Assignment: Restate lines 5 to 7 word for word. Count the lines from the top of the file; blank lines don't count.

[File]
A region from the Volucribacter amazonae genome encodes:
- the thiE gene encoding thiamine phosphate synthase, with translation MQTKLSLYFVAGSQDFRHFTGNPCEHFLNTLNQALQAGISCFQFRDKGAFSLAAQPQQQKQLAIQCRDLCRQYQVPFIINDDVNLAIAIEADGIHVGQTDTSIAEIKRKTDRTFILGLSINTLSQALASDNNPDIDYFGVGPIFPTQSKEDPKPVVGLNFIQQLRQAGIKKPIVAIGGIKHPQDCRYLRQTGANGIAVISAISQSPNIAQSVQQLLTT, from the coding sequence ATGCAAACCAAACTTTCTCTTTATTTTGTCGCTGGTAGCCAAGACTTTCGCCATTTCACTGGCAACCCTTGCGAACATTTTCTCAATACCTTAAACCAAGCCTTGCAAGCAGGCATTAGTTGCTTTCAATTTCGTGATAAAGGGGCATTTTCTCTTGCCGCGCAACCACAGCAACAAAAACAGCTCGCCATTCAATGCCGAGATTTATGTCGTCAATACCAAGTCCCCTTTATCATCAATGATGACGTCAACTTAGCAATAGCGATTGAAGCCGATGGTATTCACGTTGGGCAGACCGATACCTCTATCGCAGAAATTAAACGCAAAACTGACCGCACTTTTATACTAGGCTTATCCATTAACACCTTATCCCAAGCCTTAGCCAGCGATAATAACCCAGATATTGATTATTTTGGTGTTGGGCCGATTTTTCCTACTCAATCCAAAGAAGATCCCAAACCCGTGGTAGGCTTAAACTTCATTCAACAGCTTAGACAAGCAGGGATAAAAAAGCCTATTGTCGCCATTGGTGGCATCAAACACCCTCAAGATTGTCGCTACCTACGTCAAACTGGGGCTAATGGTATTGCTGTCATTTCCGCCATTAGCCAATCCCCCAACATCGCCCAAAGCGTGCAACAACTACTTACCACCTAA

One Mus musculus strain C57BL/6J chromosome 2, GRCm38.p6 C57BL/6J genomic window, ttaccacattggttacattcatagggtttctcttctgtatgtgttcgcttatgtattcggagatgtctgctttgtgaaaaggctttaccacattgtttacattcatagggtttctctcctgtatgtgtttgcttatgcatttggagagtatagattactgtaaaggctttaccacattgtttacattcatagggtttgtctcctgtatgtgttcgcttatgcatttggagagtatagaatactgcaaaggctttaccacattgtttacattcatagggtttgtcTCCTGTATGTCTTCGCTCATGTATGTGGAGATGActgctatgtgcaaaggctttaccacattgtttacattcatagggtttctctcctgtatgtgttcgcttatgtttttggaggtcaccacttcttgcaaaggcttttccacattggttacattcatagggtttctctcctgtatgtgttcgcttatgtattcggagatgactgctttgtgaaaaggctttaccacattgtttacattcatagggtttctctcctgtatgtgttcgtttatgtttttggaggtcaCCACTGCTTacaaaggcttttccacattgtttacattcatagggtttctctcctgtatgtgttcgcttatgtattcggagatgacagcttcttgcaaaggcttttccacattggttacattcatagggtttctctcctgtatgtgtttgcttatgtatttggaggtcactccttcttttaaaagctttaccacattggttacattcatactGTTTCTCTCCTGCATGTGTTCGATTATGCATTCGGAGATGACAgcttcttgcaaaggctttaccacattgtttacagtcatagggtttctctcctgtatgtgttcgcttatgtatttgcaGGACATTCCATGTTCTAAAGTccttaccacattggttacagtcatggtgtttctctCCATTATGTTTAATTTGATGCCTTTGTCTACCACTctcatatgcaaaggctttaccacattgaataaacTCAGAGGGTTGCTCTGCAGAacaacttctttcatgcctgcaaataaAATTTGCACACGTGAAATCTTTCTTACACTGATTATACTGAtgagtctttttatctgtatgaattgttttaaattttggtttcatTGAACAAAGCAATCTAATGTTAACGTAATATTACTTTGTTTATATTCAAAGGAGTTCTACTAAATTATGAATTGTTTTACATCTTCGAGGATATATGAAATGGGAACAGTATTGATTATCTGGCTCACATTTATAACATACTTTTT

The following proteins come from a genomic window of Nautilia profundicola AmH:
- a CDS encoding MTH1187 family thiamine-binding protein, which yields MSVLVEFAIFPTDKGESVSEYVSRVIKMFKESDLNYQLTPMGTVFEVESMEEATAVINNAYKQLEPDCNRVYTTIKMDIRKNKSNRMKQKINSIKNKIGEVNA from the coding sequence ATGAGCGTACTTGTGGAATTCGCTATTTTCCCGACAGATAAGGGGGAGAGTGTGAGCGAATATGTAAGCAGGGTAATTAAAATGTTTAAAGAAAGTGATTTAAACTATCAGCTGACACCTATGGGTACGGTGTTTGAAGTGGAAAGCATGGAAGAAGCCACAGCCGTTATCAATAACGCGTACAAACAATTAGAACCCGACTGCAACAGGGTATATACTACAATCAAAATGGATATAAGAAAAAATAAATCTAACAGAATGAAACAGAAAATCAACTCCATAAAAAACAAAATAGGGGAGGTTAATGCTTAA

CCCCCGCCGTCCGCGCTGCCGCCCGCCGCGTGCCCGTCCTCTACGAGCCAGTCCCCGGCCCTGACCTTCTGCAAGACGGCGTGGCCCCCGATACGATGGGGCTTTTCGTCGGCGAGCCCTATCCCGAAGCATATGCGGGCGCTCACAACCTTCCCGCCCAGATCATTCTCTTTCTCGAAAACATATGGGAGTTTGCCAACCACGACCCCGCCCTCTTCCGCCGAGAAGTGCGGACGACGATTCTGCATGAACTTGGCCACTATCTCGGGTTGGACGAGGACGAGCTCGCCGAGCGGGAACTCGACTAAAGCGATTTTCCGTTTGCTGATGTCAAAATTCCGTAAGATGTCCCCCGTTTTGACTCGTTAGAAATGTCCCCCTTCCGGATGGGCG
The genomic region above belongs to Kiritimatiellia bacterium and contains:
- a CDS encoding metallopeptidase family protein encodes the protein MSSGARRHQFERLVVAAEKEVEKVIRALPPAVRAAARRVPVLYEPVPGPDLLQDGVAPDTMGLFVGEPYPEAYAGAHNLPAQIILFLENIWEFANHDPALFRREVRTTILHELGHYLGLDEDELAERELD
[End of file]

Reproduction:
- a CDS encoding MTH1187 family thiamine-binding protein, which yields MSVLVEFAIFPTDKGESVSEYVSRVIKMFKESDLNYQLTPMGTVFEVESMEEATAVINNAYKQLEPDCNRVYTTIKMDIRKNKSNRMKQKINSIKNKIGEVNA from the coding sequence ATGAGCGTACTTGTGGAATTCGCTATTTTCCCGACAGATAAGGGGGAGAGTGTGAGCGAATATGTAAGCAGGGTAATTAAAATGTTTAAAGAAAGTGATTTAAACTATCAGCTGACACCTATGGGTACGGTGTTTGAAGTGGAAAGCATGGAAGAAGCCACAGCCGTTATCAATAACGCGTACAAACAATTAGAACCCGACTGCAACAGGGTATATACTACAATCAAAATGGATATAAGAAAAAATAAATCTAACAGAATGAAACAGAAAATCAACTCCATAAAAAACAAAATAGGGGAGGTTAATGCTTAA

CCCCCGCCGTCCGCGCTGCCGCCCGCCGCGTGCCCGTCCTCTACGAGCCAGTCCCCGGCCCTGACCTTCTGCAAGACGGCGTGGCCCCCGATACGATGGGGCTTTTCGTCGGCGAGCCCTATCCCGAAGCATATGCGGGCGCTCACAACCTTCCCGCCCAGATCATTCTCTTTCTCGAAAACATATGGGAGTTTGCCAACCACGACCCCGCCCTCTTCCGCCGAGAAGTGCGGACGACGATTCTGCATGAACTTGGCCACTATCTCGGGTTGGACGAGGACGAGCTCGCCGAGCGGGAACTCGACTAAAGCGATTTTCCGTTTGCTGATGTCAAAATTCCGTAAGATGTCCCCCGTTTTGACTCGTTAGAAATGTCCCCCTTCCGGATGGGCG
The genomic region above belongs to Kiritimatiellia bacterium and contains: